Sep 2 – 6, 2019
Europe/Zurich timezone


Sep 3, 2019, 5:20 PM
Poster Systems, Planning, Installation, Commissioning and Running Experience Posters


Jimmy Jeglot (CNRS IN2P3 LAL Orsay)


Ultra-compact electronics is required for the control and readout of the Silicon-Tungsten electromagnetic calorimeter of the future ILD detector (CALICE collaboration). Prototypes have been designed years ago, comprising the ASUs (Active Sensor Units) located inside the detector Slab and housing the front-end ASICs, and an external part for controlling the system and reading out physics data. Up to now, the latter was not to scale with the reduced space and power available at the Slab extremity. The paper will present the new SL-BOARD which has been designed together with a kapton-based interconnection system in order to fit these stringent requirements.


The Silicon-Tungsten electromagnetic calorimeter (SiW ECAL) of the future ILD detector (CALICE collaboration) is based on the concept of highly integrated modules internally housing the so-called ASU boards (Active Sensor Units), themselves housing the front-end electronics ASICs (SKIROC). The Slab (up to 13 interconnected 1024-channel ASUs) needs to be configured, supplied with low voltage and read out via the new digital interface which consists of three elements:
- The SLab digital interface board (SL-board) which is connected to the first ASU of the chain.
- The Control & Readout Kapton (C&R Kapton) which connects the SL-boards to the Control and Readout (CORE) module.
- The CORE Module which performs the interface for power, control and readout of detector modules.
In the ILD Detector, the SL-board will be installed between the ECAL and the HCAL which are separated by only 67 mm including 25 mm of mechanical tolerance. In the other dimension, the extension has to be less than 70 mm because of the detector electronics cooling. The SL-board respects these daunting space constraints and is designed for low power consumption and good signal integrity. High versatility for testing and debugging of the system was also taken into account.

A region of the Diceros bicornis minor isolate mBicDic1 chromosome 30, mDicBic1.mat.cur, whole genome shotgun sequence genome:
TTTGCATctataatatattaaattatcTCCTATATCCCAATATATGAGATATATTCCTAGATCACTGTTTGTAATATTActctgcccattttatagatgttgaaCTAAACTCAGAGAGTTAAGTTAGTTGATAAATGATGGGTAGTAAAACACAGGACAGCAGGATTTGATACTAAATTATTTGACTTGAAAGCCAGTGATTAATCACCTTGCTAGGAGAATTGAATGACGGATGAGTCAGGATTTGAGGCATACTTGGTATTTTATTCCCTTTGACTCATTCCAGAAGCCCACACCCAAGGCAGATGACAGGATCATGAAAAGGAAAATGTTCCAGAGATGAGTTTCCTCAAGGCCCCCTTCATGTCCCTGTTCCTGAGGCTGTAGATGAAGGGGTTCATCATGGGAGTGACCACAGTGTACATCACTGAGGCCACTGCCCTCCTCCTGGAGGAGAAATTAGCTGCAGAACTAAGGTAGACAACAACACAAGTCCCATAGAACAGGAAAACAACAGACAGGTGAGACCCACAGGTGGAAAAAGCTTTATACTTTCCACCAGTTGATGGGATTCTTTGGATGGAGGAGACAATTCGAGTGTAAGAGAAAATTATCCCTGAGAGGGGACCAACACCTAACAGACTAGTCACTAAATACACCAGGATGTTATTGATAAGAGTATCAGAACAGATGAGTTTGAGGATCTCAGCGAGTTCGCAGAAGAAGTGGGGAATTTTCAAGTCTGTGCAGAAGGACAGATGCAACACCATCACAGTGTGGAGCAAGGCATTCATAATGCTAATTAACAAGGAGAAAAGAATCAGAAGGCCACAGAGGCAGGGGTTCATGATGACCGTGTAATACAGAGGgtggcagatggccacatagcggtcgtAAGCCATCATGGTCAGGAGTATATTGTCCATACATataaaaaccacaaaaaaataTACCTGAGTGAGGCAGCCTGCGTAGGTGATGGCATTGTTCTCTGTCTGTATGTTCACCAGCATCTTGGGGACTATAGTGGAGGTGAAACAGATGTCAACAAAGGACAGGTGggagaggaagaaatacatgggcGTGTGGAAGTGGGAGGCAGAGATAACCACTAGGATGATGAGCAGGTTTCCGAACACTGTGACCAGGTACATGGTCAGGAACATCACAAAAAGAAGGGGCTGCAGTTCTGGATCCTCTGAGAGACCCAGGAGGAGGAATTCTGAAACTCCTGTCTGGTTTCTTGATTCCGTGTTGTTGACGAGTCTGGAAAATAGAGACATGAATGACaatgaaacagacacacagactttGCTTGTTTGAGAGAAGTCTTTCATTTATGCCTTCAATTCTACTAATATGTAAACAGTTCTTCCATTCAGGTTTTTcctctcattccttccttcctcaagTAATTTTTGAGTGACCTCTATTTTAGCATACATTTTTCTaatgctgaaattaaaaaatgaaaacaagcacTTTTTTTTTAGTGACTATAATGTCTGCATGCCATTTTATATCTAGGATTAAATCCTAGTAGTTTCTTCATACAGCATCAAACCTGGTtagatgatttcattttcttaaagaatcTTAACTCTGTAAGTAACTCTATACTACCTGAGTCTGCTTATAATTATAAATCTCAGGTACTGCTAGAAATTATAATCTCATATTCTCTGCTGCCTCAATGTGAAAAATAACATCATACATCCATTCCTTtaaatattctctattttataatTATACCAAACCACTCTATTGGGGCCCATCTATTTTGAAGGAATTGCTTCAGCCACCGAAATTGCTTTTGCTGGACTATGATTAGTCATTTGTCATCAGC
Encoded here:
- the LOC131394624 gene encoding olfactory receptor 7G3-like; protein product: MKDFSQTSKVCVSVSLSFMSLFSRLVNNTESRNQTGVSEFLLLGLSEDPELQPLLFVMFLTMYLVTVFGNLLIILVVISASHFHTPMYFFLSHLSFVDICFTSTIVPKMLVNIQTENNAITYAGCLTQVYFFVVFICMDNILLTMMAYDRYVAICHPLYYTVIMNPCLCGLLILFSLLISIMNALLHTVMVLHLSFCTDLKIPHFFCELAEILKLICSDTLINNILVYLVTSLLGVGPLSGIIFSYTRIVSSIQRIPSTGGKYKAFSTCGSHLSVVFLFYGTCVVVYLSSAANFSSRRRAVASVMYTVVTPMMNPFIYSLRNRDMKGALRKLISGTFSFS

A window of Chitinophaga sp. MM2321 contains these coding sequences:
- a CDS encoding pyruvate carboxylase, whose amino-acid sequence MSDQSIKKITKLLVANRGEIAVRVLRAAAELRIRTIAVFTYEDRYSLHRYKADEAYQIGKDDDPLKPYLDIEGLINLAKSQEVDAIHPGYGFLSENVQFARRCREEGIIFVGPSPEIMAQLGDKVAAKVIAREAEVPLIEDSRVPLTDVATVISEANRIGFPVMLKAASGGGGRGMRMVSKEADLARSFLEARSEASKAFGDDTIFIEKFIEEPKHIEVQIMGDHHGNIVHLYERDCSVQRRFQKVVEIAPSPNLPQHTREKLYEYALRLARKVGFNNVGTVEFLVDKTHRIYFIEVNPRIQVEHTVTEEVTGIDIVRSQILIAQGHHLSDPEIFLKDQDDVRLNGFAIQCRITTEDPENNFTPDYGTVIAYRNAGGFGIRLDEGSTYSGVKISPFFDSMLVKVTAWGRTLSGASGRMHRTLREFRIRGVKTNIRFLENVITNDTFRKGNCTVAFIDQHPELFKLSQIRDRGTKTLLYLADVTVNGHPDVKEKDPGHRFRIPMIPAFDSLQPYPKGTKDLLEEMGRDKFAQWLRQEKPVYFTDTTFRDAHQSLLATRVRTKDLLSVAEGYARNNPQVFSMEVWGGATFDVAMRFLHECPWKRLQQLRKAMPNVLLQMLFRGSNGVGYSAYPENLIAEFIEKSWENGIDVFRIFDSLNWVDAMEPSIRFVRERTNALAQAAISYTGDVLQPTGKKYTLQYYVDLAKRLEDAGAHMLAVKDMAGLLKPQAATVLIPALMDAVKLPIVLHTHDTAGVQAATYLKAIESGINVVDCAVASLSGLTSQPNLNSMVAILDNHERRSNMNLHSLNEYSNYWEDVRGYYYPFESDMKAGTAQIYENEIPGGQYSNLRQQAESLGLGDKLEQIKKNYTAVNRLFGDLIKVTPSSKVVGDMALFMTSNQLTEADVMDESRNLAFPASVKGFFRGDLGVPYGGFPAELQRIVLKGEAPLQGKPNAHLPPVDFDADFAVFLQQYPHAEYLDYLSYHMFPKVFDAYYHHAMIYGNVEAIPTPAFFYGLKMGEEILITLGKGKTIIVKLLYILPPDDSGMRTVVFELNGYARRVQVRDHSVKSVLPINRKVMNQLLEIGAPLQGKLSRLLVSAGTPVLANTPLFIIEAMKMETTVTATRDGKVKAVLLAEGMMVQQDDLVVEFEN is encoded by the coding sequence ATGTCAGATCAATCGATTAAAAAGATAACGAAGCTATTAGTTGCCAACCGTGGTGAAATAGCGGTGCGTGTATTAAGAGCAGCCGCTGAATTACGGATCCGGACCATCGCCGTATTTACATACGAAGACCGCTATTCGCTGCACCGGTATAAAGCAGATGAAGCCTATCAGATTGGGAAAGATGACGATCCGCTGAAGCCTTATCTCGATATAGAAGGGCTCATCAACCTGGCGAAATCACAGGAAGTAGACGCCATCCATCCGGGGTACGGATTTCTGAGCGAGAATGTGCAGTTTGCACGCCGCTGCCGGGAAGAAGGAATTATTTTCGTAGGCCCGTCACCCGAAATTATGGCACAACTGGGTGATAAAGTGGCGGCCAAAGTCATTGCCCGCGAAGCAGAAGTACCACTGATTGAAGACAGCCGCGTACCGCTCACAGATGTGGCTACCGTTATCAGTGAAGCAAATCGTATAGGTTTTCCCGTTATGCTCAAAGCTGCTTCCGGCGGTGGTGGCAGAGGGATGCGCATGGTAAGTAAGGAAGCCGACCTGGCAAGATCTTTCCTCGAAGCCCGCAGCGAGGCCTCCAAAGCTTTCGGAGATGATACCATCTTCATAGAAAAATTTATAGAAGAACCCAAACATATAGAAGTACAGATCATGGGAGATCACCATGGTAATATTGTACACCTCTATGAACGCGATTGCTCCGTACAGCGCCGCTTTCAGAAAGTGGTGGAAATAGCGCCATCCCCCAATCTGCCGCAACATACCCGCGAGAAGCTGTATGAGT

The SL-Board handles the Control & Readout of the chained ASUs, therefore communicating with the SKIROC chips, and the interface to the CORE acquisition module through a kapton cable (rigid PCB on the slab side with a flex part on the CORE side). It is designed around an Altera MAX10 mixed CPLD/FPGA low power technology. It is equipped with a 40MHz oscillator and a remote USB interface permitting a standalone control of the Slab and an easy debugging of the full set of interconnections.
In order flexibly deal with the angle of 45° of the C&R Kapton, the SL-Board provides a flex extension of 40 mm in length, holding a 0.8mm pitch connector. Its 40 pins transmit differential pairs for sensitive signals, unipolar signal lines, a few spare lines, and ground. The rigid part of the C&R Kapton can connect up to 15 SL-boards, each of which has its own individual flow control and readout differential lines in addition to the common lines.
The CORE-Module is based on a mother board (CORE-Mother) which provides the interface to the DAQ (USB and Gbit UDP (both copper and optical)), reception and transmission of the DAQ clock, delivery of adequate power supplies. The CORE-Daughter is connected to the C&R Kapton flex via a 100-pin connector. Its role is mainly the transmission of clock and fast signals to the SL boards, the collection of event data, and the control of detector electronics. Event data travels in parallel on individual differential lines on the CORE Kapton and is grouped on an event by event basis in the CORE daughter, before being transmitted to DAQ.
A powerful software with graphical interface has been developed for controlling the full system.
The paper will present the implementation of the system in test beam at DESY during summer 2019.

Primary authors

Dominique Robert Breton (CNRS IN2P3 LAL Orsay) Jimmy Jeglot (CNRS IN2P3 LAL Orsay) Mrs Jihane Maalmi (CNRS IN2P3 LAL Orsay)


Pascal Rusquart (CNRS IN2P3 LAL Orsay)

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